The Therapy of Desire: Theory and Practice in Hellenistic Ethics

Princeton University Press
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The Epicureans, Skeptics, and Stoics practiced philosophy not as a detached intellectual discipline but as a worldly art of grappling with issues of daily and urgent human significance. In this classic work, Martha Nussbaum maintains that these Hellenistic schools have been unjustly neglected in recent philosophic accounts of what the classical "tradition" has to offer. By examining texts of philosophers such as Epicurus, Lucretius, and Seneca, she recovers a valuable source for current moral and political thought and encourages us to reconsider philosophical argument as a technique through which to improve lives. Written for general readers and specialists, The Therapy of Desire addresses compelling issues ranging from the psychology of human passion through rhetoric to the role of philosophy in public and private life.
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About the author

Martha C. Nussbaum is the Ernst Freund Distinguished Service Professor of Law and Ethics at the Law School and in the Philosophy Department at the University of Chicago. She is the author of many books, including Not for Profit: Why Democracy Needs the Humanities (Princeton).
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Additional Information

Publisher
Princeton University Press
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Published on
Jun 6, 2013
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Pages
584
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ISBN
9781400831944
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Language
English
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Genres
Philosophy / Ethics & Moral Philosophy
Philosophy / History & Surveys / Ancient & Classical
Philosophy / Political
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Content Protection
This content is DRM protected.
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Eligible for Family Library

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'We are looking for the things that enable us to live a noble and happy life...and what prospects decent people will have of acquiring any of them.' The Eudemian Ethics is a major treatise on moral philosophy whose central concern is what makes life worth living. Aristotle considers the role of happiness, and what happiness consists of, and he analyses various factors that contribute to it: human agency, the relation between action and virtue, and the concept of virtue itself. Moral and intellectual virtues are classified and considered, and finally the roles of friendship and pleasure. It deals with the same issues as the better-known Nicomachean Ethics, with which it holds three books in common, and its special qualities, as well as the similarities and differences between the two works, are of fundamental concern to anyone interested in Aristotle's philosophy. This is the first time the Eudemian Ethics has been published in its entirety in any modern language. Anthony Kenny's fine translation is accompanied by a lucid introduction and explanatory notes, which assist the reader in understanding this important work. ABOUT THE SERIES: For over 100 years Oxford World's Classics has made available the widest range of literature from around the globe. Each affordable volume reflects Oxford's commitment to scholarship, providing the most accurate text plus a wealth of other valuable features, including expert introductions by leading authorities, helpful notes to clarify the text, up-to-date bibliographies for further study, and much more.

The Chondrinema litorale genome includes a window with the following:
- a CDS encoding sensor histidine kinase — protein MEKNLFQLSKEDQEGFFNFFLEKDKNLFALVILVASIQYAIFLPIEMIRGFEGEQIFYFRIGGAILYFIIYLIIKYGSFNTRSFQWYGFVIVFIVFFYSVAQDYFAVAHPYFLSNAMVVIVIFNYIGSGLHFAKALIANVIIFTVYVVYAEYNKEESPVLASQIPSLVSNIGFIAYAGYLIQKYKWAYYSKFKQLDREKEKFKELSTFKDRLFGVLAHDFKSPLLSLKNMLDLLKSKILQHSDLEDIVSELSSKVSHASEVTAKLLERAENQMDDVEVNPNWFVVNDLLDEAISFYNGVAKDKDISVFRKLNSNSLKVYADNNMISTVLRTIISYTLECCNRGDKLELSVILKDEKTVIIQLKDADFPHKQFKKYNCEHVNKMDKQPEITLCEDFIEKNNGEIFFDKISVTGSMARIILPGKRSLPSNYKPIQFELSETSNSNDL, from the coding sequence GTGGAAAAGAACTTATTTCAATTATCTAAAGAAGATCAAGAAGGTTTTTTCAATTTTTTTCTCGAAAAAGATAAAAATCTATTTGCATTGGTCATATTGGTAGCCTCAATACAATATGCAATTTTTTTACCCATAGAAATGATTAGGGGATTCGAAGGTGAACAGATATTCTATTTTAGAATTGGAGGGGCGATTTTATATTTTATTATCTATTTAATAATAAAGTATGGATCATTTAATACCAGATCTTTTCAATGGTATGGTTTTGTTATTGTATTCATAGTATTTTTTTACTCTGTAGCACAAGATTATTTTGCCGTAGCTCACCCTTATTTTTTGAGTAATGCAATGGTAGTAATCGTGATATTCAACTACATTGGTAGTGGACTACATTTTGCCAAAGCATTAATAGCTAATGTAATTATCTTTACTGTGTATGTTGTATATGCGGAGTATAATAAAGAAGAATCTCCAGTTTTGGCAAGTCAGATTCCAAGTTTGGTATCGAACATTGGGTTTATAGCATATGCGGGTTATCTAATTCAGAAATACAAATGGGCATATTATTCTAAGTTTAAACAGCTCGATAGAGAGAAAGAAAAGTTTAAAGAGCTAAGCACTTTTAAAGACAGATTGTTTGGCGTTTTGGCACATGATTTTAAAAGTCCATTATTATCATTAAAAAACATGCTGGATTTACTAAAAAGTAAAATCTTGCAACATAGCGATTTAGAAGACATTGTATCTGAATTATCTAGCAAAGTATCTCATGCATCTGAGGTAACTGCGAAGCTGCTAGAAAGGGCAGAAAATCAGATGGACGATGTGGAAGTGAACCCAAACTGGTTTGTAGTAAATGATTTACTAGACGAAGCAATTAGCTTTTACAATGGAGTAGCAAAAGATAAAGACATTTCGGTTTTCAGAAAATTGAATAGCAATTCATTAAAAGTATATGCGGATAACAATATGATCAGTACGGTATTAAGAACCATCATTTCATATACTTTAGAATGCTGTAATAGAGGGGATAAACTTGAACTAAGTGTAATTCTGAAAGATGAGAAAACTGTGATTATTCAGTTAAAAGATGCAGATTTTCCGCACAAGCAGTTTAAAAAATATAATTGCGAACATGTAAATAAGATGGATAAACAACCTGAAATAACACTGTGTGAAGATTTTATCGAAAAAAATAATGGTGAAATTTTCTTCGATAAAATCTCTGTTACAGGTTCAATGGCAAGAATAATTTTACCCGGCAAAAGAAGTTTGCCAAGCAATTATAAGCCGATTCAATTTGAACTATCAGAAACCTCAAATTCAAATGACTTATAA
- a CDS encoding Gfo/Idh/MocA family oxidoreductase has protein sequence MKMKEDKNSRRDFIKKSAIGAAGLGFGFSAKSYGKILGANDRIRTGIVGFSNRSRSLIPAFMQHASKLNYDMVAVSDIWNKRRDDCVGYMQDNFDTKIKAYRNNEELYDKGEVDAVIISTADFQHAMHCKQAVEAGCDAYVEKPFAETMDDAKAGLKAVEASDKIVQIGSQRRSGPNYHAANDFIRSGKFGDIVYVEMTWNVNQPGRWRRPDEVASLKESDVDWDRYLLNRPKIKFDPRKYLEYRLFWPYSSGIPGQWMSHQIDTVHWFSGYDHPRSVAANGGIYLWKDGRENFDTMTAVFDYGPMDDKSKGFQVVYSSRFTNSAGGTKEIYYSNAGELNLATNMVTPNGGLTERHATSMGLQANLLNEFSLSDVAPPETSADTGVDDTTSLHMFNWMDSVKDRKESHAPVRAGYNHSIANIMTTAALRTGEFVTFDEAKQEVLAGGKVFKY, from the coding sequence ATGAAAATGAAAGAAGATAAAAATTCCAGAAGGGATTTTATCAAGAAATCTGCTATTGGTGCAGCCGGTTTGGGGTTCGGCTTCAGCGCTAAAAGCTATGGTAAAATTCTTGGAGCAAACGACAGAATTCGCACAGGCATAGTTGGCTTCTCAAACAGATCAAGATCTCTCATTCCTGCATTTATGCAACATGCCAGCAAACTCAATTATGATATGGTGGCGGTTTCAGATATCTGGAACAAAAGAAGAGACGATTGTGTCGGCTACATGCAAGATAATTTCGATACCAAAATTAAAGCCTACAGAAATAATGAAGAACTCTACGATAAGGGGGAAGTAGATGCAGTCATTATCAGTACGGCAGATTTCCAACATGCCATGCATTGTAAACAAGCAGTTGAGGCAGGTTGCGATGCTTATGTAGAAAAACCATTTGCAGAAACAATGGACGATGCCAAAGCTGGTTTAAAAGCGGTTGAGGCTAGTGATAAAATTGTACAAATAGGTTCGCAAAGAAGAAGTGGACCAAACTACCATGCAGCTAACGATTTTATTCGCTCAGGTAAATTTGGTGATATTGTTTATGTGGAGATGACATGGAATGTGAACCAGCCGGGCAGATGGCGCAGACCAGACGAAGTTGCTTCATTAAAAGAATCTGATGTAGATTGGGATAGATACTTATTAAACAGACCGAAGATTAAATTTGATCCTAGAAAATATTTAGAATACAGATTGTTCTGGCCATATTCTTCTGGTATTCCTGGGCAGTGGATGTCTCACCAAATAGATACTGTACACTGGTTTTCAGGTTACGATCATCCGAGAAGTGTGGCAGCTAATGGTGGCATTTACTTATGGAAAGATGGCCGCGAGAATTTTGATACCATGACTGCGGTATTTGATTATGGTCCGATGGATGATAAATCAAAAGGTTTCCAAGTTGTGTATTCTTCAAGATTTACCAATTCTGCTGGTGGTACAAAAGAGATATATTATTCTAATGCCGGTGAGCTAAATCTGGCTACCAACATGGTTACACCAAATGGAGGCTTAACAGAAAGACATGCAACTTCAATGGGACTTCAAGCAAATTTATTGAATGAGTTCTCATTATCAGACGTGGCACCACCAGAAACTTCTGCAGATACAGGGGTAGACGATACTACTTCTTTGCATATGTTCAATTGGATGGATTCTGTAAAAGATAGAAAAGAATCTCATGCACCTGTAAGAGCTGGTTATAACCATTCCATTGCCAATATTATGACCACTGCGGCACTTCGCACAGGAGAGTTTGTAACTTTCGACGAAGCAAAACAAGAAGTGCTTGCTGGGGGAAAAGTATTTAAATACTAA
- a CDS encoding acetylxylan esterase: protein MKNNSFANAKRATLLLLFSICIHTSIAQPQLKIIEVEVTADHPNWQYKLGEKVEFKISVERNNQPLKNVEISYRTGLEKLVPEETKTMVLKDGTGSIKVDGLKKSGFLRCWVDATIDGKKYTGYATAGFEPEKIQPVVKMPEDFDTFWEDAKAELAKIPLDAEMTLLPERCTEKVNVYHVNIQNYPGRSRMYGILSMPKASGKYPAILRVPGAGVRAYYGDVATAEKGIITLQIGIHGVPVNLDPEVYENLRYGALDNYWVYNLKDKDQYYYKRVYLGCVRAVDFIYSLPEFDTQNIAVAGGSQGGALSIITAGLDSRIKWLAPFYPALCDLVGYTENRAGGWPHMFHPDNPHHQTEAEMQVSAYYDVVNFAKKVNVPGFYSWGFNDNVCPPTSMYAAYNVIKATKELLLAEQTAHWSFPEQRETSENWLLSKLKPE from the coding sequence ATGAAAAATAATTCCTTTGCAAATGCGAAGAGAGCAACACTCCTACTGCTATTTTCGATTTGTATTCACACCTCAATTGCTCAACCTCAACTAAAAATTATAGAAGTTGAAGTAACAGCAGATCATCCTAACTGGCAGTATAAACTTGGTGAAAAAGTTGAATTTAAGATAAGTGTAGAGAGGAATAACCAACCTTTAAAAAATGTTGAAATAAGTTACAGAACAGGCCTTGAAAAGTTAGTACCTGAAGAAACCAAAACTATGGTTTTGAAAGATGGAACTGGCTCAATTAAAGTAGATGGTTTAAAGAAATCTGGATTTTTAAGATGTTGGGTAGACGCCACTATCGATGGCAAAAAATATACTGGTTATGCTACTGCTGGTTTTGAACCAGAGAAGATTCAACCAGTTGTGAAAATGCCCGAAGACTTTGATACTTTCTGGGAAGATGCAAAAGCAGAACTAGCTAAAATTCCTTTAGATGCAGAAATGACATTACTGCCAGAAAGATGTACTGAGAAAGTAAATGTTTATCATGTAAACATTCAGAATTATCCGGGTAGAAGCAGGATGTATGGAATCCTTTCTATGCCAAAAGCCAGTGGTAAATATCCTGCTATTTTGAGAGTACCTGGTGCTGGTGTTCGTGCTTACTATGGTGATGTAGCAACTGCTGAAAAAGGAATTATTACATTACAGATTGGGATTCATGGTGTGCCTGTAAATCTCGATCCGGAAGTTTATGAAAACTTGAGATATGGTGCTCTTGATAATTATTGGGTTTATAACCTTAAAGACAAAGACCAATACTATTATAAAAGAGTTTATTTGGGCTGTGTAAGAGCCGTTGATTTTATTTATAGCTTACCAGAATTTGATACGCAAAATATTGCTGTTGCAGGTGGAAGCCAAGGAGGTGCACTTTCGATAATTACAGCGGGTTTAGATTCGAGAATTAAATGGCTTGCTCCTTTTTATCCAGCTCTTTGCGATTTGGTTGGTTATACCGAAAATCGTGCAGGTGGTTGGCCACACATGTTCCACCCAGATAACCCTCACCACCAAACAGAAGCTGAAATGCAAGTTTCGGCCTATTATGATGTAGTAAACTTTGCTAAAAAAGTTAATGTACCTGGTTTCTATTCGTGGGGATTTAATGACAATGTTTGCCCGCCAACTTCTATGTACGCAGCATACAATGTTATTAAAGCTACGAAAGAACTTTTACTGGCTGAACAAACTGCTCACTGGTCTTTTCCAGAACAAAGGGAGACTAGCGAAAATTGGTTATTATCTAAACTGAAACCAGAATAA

This is a major reinterpretation of ancient philosophy that recovers the long Greek and Roman tradition of philosophy as a complete way of life--and not simply an intellectual discipline. Distinguished philosopher John Cooper traces how, for many ancient thinkers, philosophy was not just to be studied or even used to solve particular practical problems. Rather, philosophy--not just ethics but even logic and physical theory--was literally to be lived. Yet there was great disagreement about how to live philosophically: philosophy was not one but many, mutually opposed, ways of life. Examining this tradition from its establishment by Socrates in the fifth century BCE through Plotinus in the third century CE and the eclipse of pagan philosophy by Christianity, Pursuits of Wisdom examines six central philosophies of living--Socratic, Aristotelian, Stoic, Epicurean, Skeptic, and the Platonist life of late antiquity.

The book describes the shared assumptions that allowed these thinkers to conceive of their philosophies as ways of life, as well as the distinctive ideas that led them to widely different conclusions about the best human life. Clearing up many common misperceptions and simplifications, Cooper explains in detail the Socratic devotion to philosophical discussion about human nature, human life, and human good; the Aristotelian focus on the true place of humans within the total system of the natural world; the Stoic commitment to dutifully accepting Zeus's plans; the Epicurean pursuit of pleasure through tranquil activities that exercise perception, thought, and feeling; the Skeptical eschewal of all critical reasoning in forming their beliefs; and, finally, the late Platonist emphasis on spiritual concerns and the eternal realm of Being.



Pursuits of Wisdom is essential reading for anyone interested in understanding what the great philosophers of antiquity thought was the true purpose of philosophy--and of life.

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